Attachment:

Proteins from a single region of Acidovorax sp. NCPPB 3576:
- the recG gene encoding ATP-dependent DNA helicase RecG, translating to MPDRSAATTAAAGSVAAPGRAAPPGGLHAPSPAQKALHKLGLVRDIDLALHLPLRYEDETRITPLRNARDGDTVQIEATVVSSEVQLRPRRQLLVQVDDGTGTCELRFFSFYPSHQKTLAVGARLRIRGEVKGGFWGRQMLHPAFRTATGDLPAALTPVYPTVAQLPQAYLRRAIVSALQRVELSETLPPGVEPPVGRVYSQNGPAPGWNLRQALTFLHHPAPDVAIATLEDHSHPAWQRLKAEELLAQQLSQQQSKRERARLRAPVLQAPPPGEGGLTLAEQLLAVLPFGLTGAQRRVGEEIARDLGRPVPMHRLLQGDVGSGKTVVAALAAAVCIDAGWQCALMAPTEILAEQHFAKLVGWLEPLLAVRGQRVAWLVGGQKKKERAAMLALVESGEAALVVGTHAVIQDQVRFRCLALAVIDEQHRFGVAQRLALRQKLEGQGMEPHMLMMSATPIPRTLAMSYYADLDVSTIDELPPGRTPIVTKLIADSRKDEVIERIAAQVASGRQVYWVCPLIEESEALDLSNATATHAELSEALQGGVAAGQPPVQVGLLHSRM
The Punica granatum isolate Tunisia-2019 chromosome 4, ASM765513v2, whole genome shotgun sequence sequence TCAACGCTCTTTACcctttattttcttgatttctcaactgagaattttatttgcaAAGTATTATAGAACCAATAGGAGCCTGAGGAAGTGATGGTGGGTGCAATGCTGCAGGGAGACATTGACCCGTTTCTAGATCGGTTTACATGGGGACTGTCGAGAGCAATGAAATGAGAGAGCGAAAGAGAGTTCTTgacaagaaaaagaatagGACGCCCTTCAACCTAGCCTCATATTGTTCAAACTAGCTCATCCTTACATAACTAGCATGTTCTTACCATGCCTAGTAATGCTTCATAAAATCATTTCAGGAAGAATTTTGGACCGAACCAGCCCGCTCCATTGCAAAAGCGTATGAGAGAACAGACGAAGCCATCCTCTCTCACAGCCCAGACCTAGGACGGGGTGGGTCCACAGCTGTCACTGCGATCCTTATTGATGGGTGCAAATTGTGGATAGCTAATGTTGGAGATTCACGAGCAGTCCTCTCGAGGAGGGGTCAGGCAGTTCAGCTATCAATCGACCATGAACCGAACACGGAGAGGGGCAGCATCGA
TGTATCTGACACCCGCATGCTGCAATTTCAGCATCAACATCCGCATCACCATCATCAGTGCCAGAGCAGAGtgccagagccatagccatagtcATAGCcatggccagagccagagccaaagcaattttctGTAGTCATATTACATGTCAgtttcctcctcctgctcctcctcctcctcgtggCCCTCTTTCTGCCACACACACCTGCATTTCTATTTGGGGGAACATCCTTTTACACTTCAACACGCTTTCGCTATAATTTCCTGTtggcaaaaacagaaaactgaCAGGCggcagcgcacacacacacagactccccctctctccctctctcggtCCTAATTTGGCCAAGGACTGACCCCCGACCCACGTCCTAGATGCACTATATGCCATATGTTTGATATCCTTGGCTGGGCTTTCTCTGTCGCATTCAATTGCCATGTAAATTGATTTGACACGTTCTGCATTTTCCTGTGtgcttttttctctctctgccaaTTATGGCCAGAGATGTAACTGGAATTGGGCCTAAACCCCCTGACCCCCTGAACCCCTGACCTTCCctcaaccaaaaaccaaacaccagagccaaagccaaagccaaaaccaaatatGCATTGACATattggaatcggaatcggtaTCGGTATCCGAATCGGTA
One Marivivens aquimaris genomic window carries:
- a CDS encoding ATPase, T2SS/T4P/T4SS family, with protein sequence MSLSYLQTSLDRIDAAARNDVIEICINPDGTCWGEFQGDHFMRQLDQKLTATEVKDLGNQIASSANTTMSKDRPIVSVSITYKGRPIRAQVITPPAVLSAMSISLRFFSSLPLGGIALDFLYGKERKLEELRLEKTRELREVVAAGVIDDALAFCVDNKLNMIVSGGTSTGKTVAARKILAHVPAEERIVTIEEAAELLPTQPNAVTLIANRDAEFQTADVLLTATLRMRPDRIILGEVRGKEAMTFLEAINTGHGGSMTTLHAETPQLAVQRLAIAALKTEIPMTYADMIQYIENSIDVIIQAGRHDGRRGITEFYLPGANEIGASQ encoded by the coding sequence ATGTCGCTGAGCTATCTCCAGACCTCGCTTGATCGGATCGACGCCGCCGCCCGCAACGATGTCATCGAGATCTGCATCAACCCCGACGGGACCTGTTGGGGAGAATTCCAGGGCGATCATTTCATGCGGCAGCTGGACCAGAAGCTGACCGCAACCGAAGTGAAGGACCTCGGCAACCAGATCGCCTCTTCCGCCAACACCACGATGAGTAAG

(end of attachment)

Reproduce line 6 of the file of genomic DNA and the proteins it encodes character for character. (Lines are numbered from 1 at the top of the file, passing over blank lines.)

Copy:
- a CDS encoding ATPase, T2SS/T4P/T4SS family, with protein sequence MSLSYLQTSLDRIDAAARNDVIEICINPDGTCWGEFQGDHFMRQLDQKLTATEVKDLGNQIASSANTTMSKDRPIVSVSITYKGRPIRAQVITPPAVLSAMSISLRFFSSLPLGGIALDFLYGKERKLEELRLEKTRELREVVAAGVIDDALAFCVDNKLNMIVSGGTSTGKTVAARKILAHVPAEERIVTIEEAAELLPTQPNAVTLIANRDAEFQTADVLLTATLRMRPDRIILGEVRGKEAMTFLEAINTGHGGSMTTLHAETPQLAVQRLAIAALKTEIPMTYADMIQYIENSIDVIIQAGRHDGRRGITEFYLPGANEIGASQ encoded by the coding sequence ATGTCGCTGAGCTATCTCCAGACCTCGCTTGATCGGATCGACGCCGCCGCCCGCAACGATGTCATCGAGATCTGCATCAACCCCGACGGGACCTGTTGGGGAGAATTCCAGGGCGATCATTTCATGCGGCAGCTGGACCAGAAGCTGACCGCAACCGAAGTGAAGGACCTCGGCAACCAGATCGCCTCTTCCGCCAACACCACGATGAGTAAG